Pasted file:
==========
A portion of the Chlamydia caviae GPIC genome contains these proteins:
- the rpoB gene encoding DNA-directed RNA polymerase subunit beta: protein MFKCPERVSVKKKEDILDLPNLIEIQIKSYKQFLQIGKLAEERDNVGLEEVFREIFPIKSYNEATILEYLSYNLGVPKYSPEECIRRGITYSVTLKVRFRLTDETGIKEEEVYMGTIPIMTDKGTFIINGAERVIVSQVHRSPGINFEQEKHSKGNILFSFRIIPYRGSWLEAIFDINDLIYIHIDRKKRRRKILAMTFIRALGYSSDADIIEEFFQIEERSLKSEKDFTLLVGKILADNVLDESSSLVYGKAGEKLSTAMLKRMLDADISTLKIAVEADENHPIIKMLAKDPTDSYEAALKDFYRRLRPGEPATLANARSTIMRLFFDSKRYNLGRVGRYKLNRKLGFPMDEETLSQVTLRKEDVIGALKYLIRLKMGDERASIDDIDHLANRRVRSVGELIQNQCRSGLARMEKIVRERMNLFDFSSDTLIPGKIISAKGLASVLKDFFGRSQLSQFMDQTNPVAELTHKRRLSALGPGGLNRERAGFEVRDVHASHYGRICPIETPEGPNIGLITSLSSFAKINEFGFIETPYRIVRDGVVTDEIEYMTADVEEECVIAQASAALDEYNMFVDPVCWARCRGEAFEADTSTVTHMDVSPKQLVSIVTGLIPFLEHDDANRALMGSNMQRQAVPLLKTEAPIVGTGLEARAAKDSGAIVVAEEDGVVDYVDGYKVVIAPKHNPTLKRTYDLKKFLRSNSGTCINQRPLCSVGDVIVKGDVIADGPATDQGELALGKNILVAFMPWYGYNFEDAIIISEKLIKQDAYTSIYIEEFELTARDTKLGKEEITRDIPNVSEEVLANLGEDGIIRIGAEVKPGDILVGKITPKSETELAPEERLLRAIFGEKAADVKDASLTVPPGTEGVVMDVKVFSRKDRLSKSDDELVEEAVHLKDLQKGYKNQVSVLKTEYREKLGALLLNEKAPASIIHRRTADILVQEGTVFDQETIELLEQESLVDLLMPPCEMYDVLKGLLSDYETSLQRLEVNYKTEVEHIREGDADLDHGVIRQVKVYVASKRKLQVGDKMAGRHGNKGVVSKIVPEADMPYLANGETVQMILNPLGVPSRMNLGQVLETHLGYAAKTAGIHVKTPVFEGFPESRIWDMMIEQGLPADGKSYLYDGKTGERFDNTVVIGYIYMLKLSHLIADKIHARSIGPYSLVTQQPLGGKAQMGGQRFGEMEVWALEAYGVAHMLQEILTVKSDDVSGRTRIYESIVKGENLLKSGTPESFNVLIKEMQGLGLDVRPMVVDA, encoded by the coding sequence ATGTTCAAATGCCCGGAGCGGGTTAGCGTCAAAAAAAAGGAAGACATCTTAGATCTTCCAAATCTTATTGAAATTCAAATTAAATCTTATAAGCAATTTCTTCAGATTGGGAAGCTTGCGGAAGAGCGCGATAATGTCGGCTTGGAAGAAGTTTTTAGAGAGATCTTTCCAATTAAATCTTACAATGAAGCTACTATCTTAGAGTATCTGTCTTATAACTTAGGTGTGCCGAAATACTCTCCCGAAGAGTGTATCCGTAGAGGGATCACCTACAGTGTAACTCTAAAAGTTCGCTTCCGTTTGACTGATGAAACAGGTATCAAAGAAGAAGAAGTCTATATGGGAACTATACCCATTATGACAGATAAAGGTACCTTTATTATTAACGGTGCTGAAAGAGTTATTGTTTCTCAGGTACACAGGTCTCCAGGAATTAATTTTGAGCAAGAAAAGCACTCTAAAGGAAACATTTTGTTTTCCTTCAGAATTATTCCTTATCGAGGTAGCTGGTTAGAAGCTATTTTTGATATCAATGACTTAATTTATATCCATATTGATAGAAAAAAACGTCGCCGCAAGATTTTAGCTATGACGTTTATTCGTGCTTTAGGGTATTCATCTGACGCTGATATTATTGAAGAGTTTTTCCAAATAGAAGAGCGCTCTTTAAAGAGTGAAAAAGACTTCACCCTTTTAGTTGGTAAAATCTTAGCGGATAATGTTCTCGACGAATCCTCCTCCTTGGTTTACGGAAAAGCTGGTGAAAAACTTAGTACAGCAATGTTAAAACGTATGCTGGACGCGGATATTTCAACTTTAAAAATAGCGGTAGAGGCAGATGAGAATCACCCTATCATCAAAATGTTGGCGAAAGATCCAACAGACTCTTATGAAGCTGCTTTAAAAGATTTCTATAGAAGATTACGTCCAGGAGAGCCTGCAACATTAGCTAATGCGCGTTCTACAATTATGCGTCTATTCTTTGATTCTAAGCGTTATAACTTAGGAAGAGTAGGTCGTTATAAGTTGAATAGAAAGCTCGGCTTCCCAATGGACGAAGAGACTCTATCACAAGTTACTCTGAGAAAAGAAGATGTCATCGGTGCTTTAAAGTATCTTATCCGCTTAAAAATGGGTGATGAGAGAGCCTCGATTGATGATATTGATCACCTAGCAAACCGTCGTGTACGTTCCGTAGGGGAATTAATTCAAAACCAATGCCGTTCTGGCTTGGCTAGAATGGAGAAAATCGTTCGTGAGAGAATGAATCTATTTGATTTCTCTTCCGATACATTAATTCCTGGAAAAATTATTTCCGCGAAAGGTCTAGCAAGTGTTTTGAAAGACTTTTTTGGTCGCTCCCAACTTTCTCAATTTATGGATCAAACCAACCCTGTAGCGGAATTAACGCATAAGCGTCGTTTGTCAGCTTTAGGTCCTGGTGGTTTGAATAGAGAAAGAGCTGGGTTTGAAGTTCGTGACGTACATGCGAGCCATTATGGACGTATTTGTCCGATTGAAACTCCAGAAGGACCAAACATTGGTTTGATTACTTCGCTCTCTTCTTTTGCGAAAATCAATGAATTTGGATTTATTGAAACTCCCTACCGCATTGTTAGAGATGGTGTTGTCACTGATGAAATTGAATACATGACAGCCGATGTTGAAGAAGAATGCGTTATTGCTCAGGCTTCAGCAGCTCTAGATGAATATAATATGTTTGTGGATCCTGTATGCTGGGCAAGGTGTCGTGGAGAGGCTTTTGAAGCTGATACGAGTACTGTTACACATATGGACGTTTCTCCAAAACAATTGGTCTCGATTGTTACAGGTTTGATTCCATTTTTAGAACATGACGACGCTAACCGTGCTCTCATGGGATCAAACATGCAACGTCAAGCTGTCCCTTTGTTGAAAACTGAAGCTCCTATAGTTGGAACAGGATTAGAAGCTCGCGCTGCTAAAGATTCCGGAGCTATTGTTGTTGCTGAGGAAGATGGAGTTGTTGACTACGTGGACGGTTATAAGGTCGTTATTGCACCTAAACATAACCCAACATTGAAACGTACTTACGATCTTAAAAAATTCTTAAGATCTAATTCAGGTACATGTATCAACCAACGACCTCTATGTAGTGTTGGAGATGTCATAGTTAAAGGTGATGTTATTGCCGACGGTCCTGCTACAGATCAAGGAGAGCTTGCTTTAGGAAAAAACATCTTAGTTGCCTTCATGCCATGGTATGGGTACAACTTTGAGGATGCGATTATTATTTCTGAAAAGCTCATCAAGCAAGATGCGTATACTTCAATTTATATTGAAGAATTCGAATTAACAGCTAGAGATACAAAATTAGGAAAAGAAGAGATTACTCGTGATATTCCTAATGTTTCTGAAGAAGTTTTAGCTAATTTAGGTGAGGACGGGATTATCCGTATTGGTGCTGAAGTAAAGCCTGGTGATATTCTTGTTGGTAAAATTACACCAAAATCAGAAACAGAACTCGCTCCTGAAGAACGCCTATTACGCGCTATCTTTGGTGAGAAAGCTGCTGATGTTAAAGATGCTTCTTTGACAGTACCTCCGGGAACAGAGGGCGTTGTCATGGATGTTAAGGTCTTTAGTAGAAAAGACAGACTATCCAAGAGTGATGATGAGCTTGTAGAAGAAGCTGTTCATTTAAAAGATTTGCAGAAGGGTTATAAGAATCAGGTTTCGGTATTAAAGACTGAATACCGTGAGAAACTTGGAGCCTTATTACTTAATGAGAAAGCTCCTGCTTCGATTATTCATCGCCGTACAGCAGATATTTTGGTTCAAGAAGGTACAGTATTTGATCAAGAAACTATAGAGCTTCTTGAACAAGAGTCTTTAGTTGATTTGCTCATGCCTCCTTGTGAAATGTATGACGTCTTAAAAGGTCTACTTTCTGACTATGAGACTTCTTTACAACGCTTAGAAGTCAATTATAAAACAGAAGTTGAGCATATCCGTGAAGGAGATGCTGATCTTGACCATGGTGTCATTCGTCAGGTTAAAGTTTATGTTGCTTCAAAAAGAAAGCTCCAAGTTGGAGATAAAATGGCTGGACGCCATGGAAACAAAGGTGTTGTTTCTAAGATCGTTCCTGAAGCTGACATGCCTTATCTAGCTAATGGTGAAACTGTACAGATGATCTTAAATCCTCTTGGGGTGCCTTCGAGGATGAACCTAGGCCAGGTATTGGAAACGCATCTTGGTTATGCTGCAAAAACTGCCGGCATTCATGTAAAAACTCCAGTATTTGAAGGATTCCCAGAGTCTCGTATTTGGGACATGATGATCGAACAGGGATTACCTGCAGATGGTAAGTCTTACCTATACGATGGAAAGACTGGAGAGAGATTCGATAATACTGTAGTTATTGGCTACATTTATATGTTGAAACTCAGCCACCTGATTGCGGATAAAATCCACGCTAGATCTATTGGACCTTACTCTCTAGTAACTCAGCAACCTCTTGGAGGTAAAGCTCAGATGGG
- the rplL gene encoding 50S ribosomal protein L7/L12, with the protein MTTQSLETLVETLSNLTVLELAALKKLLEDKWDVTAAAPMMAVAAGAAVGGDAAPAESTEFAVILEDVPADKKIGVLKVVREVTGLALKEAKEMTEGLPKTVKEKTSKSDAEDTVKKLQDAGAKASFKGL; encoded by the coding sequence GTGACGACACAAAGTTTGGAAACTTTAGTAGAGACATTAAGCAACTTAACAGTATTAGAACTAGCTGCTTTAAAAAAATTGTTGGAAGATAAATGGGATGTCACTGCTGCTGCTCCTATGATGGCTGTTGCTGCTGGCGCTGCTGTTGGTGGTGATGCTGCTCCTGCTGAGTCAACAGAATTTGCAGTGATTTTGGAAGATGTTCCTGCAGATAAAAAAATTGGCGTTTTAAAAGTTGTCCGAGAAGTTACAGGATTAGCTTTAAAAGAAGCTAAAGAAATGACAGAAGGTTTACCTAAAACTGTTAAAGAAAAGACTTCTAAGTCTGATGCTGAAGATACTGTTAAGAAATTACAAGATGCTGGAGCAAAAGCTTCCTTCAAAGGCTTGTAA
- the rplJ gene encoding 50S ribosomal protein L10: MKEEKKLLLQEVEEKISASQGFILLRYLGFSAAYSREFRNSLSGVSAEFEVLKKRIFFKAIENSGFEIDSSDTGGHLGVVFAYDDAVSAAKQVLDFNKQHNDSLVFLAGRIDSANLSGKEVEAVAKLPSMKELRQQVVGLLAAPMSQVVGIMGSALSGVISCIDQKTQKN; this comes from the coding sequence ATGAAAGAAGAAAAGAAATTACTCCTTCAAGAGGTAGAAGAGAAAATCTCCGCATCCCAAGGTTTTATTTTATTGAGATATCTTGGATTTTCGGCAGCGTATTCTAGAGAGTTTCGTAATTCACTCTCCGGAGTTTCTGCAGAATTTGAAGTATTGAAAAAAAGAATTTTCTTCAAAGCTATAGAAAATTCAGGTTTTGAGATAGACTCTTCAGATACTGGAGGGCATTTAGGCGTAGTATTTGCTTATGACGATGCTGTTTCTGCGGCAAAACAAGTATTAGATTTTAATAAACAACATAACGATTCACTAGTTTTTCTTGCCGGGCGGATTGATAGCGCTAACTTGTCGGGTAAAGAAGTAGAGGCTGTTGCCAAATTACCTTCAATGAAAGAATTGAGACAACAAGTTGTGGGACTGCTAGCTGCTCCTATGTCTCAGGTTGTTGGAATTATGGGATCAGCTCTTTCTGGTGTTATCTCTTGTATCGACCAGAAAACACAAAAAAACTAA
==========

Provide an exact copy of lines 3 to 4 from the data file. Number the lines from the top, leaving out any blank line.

- the rplL gene encoding 50S ribosomal protein L7/L12, with the protein MTTQSLETLVETLSNLTVLELAALKKLLEDKWDVTAAAPMMAVAAGAAVGGDAAPAESTEFAVILEDVPADKKIGVLKVVREVTGLALKEAKEMTEGLPKTVKEKTSKSDAEDTVKKLQDAGAKASFKGL; encoded by the coding sequence GTGACGACACAAAGTTTGGAAACTTTAGTAGAGACATTAAGCAACTTAACAGTATTAGAACTAGCTGCTTTAAAAAAATTGTTGGAAGATAAATGGGATGTCACTGCTGCTGCTCCTATGATGGCTGTTGCTGCTGGCGCTGCTGTTGGTGGTGATGCTGCTCCTGCTGAGTCAACAGAATTTGCAGTGATTTTGGAAGATGTTCCTGCAGATAAAAAAATTGGCGTTTTAAAAGTTGTCCGAGAAGTTACAGGATTAGCTTTAAAAGAAGCTAAAGAAATGACAGAAGGTTTACCTAAAACTGTTAAAGAAAAGACTTCTAAGTCTGATGCTGAAGATACTGTTAAGAAATTACAAGATGCTGGAGCAAAAGCTTCCTTCAAAGGCTTGTAA
- the rplJ gene encoding 50S ribosomal protein L10: MKEEKKLLLQEVEEKISASQGFILLRYLGFSAAYSREFRNSLSGVSAEFEVLKKRIFFKAIENSGFEIDSSDTGGHLGVVFAYDDAVSAAKQVLDFNKQHNDSLVFLAGRIDSANLSGKEVEAVAKLPSMKELRQQVVGLLAAPMSQVVGIMGSALSGVISCIDQKTQKN; this comes from the coding sequence ATGAAAGAAGAAAAGAAATTACTCCTTCAAGAGGTAGAAGAGAAAATCTCCGCATCCCAAGGTTTTATTTTATTGAGATATCTTGGATTTTCGGCAGCGTATTCTAGAGAGTTTCGTAATTCACTCTCCGGAGTTTCTGCAGAATTTGAAGTATTGAAAAAAAGAATTTTCTTCAAAGCTATAGAAAATTCAGGTTTTGAGATAGACTCTTCAGATACTGGAGGGCATTTAGGCGTAGTATTTGCTTATGACGATGCTGTTTCTGCGGCAAAACAAGTATTAGATTTTAATAAACAACATAACGATTCACTAGTTTTTCTTGCCGGGCGGATTGATAGCGCTAACTTGTCGGGTAAAGAAGTAGAGGCTGTTGCCAAATTACCTTCAATGAAAGAATTGAGACAACAAGTTGTGGGACTGCTAGCTGCTCCTATGTCTCAGGTTGTTGGAATTATGGGATCAGCTCTTTCTGGTGTTATCTCTTGTATCGACCAGAAAACACAAAAAAACTAA